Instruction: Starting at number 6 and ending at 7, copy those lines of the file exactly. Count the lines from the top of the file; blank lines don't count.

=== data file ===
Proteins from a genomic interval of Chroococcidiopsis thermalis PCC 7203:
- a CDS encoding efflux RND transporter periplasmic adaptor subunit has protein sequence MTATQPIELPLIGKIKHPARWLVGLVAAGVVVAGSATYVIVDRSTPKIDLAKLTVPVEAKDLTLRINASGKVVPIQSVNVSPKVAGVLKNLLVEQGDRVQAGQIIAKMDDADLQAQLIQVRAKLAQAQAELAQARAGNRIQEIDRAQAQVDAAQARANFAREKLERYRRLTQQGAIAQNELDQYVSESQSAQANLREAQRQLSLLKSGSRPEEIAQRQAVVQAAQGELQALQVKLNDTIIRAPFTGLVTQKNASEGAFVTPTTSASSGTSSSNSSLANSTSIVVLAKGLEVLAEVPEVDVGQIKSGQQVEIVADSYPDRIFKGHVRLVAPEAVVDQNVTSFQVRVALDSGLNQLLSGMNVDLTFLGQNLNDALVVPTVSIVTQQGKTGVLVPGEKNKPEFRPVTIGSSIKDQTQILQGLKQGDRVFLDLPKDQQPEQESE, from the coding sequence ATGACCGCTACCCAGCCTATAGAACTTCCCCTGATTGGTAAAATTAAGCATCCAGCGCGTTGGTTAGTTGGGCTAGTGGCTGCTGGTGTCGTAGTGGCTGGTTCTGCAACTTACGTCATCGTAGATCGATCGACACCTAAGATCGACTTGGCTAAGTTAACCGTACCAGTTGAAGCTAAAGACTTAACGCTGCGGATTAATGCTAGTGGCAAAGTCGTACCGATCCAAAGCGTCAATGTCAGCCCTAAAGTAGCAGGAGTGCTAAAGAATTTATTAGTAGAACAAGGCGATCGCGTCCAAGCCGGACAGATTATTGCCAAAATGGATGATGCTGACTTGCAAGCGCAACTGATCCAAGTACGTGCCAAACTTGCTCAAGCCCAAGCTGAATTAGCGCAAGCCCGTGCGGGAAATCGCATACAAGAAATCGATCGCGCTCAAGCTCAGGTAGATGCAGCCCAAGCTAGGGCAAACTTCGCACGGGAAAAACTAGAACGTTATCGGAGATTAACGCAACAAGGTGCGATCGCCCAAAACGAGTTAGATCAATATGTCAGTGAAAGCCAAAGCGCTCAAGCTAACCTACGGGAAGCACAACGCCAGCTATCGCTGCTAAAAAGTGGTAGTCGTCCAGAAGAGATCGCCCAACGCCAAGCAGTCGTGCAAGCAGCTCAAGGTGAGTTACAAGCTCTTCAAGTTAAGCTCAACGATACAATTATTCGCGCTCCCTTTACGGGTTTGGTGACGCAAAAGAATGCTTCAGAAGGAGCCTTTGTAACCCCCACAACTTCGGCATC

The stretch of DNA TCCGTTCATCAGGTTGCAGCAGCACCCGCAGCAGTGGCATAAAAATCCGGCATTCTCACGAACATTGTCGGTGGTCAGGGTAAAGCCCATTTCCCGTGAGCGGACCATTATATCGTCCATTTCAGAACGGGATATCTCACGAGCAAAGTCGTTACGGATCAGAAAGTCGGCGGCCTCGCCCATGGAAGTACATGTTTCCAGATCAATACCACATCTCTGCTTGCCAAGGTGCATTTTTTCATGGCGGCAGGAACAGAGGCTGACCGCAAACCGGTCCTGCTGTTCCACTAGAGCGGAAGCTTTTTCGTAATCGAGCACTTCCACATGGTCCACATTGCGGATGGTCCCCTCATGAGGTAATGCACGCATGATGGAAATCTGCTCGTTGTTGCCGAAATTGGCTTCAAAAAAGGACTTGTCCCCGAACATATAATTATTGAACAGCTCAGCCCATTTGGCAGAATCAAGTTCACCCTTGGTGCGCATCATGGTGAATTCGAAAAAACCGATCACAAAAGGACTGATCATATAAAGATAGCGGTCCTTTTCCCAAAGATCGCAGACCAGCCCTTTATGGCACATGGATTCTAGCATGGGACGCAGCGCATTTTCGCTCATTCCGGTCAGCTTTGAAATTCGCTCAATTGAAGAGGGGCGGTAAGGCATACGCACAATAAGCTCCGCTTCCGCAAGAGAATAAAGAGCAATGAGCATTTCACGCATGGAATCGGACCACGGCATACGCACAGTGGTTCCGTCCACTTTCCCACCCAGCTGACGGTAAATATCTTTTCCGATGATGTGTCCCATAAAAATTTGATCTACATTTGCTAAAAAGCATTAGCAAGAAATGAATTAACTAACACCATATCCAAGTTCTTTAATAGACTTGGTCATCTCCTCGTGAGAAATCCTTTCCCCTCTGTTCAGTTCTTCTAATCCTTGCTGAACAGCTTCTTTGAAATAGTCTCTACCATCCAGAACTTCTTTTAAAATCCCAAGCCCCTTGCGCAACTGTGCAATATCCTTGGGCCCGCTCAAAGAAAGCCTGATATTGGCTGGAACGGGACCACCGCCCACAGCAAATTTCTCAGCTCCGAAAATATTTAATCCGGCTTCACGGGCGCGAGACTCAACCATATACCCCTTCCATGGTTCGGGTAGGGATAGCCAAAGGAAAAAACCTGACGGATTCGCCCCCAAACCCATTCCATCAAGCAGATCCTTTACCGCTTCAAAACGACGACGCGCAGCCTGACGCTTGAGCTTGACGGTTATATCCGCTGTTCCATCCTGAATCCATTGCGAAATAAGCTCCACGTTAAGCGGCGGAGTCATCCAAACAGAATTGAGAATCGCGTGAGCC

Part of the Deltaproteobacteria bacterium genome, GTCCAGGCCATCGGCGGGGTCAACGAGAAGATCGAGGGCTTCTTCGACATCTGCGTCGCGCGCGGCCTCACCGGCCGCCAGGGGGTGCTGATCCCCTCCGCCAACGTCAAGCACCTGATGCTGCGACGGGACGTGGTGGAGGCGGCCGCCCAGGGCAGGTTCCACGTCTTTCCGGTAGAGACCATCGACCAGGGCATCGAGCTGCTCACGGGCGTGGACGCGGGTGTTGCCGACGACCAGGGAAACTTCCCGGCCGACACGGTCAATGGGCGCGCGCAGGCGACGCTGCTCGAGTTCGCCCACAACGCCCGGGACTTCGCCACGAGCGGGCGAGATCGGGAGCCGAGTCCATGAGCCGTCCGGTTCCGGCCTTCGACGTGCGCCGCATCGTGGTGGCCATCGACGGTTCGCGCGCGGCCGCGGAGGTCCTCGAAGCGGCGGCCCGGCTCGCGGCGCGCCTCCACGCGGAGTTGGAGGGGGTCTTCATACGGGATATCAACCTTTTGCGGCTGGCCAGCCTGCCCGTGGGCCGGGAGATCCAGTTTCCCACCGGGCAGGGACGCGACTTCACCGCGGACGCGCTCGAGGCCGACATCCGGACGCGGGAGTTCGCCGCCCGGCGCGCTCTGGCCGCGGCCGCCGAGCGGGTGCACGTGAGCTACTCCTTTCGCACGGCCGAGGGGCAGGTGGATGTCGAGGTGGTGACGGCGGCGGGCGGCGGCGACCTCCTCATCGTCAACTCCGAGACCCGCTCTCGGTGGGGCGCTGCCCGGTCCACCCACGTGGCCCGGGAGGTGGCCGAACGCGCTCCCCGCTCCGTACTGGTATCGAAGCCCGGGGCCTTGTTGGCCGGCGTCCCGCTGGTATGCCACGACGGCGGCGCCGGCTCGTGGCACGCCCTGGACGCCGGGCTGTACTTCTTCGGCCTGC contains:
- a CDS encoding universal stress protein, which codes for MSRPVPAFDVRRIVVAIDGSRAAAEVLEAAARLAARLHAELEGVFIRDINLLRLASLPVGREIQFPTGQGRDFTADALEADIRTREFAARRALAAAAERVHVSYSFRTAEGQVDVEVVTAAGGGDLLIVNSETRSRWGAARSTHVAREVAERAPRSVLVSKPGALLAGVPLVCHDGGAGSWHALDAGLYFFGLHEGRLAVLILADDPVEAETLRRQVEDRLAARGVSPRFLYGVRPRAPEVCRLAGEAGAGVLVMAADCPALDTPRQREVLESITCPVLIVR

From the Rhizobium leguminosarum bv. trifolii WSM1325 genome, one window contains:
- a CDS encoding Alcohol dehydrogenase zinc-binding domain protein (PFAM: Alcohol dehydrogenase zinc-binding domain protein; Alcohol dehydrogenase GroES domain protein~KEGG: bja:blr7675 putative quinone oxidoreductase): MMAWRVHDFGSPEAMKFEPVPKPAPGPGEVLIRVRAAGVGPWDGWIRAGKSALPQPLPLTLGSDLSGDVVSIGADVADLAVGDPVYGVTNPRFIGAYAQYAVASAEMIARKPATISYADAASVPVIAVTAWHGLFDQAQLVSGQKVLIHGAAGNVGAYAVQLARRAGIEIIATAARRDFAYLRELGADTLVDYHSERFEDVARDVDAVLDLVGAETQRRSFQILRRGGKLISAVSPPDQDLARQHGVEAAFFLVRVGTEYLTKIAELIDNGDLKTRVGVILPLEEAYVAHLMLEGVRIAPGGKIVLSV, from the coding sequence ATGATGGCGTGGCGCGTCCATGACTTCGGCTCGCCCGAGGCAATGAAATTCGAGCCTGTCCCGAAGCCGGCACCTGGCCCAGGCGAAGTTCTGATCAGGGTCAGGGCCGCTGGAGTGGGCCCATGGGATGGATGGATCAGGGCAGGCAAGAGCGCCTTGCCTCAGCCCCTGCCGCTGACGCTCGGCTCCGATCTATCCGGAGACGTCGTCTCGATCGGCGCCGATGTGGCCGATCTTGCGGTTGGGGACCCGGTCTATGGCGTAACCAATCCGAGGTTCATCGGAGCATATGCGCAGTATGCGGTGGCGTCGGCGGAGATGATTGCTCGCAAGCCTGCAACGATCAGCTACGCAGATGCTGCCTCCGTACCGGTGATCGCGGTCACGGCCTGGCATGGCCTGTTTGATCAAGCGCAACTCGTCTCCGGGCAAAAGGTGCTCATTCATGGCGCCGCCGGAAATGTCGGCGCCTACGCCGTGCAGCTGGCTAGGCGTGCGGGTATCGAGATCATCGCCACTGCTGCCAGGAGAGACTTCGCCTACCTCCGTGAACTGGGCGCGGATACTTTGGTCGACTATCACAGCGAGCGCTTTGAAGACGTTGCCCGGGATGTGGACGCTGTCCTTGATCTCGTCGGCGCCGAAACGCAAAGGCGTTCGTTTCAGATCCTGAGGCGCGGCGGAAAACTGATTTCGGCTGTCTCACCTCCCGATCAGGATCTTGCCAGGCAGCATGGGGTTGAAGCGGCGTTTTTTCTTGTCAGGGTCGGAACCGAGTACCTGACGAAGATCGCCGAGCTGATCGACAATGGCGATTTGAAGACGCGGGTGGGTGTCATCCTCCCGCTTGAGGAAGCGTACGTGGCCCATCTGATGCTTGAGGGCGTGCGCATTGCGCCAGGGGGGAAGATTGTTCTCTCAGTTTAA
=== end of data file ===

From the Rhizobium leguminosarum bv. trifolii WSM1325 genome, one window contains:
- a CDS encoding Alcohol dehydrogenase zinc-binding domain protein (PFAM: Alcohol dehydrogenase zinc-binding domain protein; Alcohol dehydrogenase GroES domain protein~KEGG: bja:blr7675 putative quinone oxidoreductase): MMAWRVHDFGSPEAMKFEPVPKPAPGPGEVLIRVRAAGVGPWDGWIRAGKSALPQPLPLTLGSDLSGDVVSIGADVADLAVGDPVYGVTNPRFIGAYAQYAVASAEMIARKPATISYADAASVPVIAVTAWHGLFDQAQLVSGQKVLIHGAAGNVGAYAVQLARRAGIEIIATAARRDFAYLRELGADTLVDYHSERFEDVARDVDAVLDLVGAETQRRSFQILRRGGKLISAVSPPDQDLARQHGVEAAFFLVRVGTEYLTKIAELIDNGDLKTRVGVILPLEEAYVAHLMLEGVRIAPGGKIVLSV, from the coding sequence ATGATGGCGTGGCGCGTCCATGACTTCGGCTCGCCCGAGGCAATGAAATTCGAGCCTGTCCCGAAGCCGGCACCTGGCCCAGGCGAAGTTCTGATCAGGGTCAGGGCCGCTGGAGTGGGCCCATGGGATGGATGGATCAGGGCAGGCAAGAGCGCCTTGCCTCAGCCCCTGCCGCTGACGCTCGGCTCCGATCTATCCGGAGACGTCGTCTCGATCGGCGCCGATGTGGCCGATCTTGCGGTTGGGGACCCGGTCTATGGCGTAACCAATCCGAGGTTCATCGGAGCATATGCGCAGTATGCGGTGGCGTCGGCGGAGATGATTGCTCGCAAGCCTGCAACGATCAGCTACGCAGATGCTGCCTCCGTACCGGTGATCGCGGTCACGGCCTGGCATGGCCTGTTTGATCAAGCGCAACTCGTCTCCGGGCAAAAGGTGCTCATTCATGGCGCCGCCGGAAATGTCGGCGCCTACGCCGTGCAGCTGGCTAGGCGTGCGGGTATCGAGATCATCGCCACTGCTGCCAGGAGAGACTTCGCCTACCTCCGTGAACTGGGCGCGGATACTTTGGTCGACTATCACAGCGAGCGCTTTGAAGACGTTGCCCGGGATGTGGACGCTGTCCTTGATCTCGTCGGCGCCGAAACGCAAAGGCGTTCGTTTCAGATCCTGAGGCGCGGCGGAAAACTGATTTCGGCTGTCTCACCTCCCGATCAGGATCTTGCCAGGCAGCATGGGGTTGAAGCGGCGTTTTTTCTTGTCAGGGTCGGAACCGAGTACCTGACGAAGATCGCCGAGCTGATCGACAATGGCGATTTGAAGACGCGGGTGGGTGTCATCCTCCCGCTTGAGGAAGCGTACGTGGCCCATCTGATGCTTGAGGGCGTGCGCATTGCGCCAGGGGGGAAGATTGTTCTCTCAGTTTAA